Having a clear and commonly understood purpose is an enormous motivating force for members of an organisation. That purpose is most usually achieved through high performing teams who are constantly referring back to the aims which they were brought together to reach, and who are on course to succeed.
Of course, having a clear purpose does not mean having fixed purpose.
High performing teams do not identify a goal and then blindly career towards it regardless of possible changing circumstances.
High performing teams recognise that purpose may need to be amended as time goes by. They also understand that the methods they use to reach their aims can alter too. In broad terms, they have a flexibility of approach.
The best performing teams tend to:
High performing teams understand that relationships are key to achieving results. They know that fostering trust with each other will garner better results.
They also understand that taking risks in these relationships – being open and honest with each other - is critical to establishing this trust.
But further, high performing teams also recognise that their relationships with people outside their team, for example other teams, stakeholders and sponsors etc, are equally of intense importance.
At JCP we have often found that a team’s performance is made or broken by its relationships with outside groups and individuals. That’s why our high performing team framework ensures a strong focus on consciously identifying and meeting the needs of all parties involved, both internally and externally to their own team.
This helps better understand the wider context in which they exist and prevents driving towards solutions which benefit nobody but themselves. All members of high performing teams are both engaged and committed. The promises and commitments they make to both others and each other are taken seriously and carried through – what they say they are going to do, they do.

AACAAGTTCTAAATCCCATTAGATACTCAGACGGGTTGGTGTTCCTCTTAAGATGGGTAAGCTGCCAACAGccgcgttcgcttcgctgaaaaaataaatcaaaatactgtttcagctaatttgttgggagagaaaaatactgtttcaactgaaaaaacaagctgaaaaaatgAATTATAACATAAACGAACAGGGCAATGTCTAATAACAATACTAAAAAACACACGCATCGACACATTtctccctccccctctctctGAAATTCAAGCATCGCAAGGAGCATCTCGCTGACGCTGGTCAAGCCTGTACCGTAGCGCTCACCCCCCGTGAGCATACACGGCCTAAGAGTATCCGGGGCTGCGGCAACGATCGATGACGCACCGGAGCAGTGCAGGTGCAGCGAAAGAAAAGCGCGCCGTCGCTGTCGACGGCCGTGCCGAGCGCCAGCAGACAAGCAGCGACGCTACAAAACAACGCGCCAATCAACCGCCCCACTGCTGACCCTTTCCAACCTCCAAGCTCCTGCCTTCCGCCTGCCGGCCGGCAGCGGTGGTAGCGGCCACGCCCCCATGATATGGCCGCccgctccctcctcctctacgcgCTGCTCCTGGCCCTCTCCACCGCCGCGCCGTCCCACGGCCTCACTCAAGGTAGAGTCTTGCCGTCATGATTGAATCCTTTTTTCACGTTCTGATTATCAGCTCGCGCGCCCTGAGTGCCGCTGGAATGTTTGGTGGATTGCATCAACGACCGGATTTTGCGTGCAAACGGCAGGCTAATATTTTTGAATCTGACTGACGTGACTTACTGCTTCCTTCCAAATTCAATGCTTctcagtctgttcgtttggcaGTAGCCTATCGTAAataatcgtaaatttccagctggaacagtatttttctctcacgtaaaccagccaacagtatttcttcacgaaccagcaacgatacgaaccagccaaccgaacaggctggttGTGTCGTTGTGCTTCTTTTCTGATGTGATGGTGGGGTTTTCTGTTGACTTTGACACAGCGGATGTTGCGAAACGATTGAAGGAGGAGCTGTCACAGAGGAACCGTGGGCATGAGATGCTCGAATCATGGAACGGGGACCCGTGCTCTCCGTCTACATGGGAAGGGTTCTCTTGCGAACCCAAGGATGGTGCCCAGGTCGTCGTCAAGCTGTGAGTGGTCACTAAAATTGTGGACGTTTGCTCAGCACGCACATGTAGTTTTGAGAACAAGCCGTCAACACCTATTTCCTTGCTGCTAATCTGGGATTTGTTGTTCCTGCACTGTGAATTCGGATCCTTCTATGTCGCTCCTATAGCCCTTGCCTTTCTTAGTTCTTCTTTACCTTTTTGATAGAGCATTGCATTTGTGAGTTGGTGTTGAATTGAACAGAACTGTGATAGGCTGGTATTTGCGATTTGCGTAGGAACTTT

Team members challenge each other. That’s because they consciously work at using the behaviours that are likely to be most effective in a particular situation, rather than toeing the line or just doing what they have always done and hoping for an acceptable outcome.
Their meetings are not dry and boring; rather members are prepared to confront and deal with the real issues rather than skate around them, in the spirit of finding the best solutions.High performing team meetings are based on:
High performing teams focus on behaviours. But they do not ignore getting the right processes in place to help them do their job. As well as properly planned meetings with clear data capture and actions accurately recorded, the team measures day to day activity, setting long and short term goals and regularly references against the overarching objectives.
Measurement enables a focus on continuous improvement.
Many teams want to do the best job they can, but high performing teams want to make sure they do an even better job next time. They put processes in place to measure activity and capture performance data. They identify the best resources, even if they are outside the team. And critically, they are not afraid to ask for help.
It’s not for everyone. But when purpose, relationships, behaviours, processes and outputs are aligned and teams begin to achieve, comradeship and warmth begin to develop. More than that, the high performing teams we work with tell us they actually start to have fun while working toward excellence.
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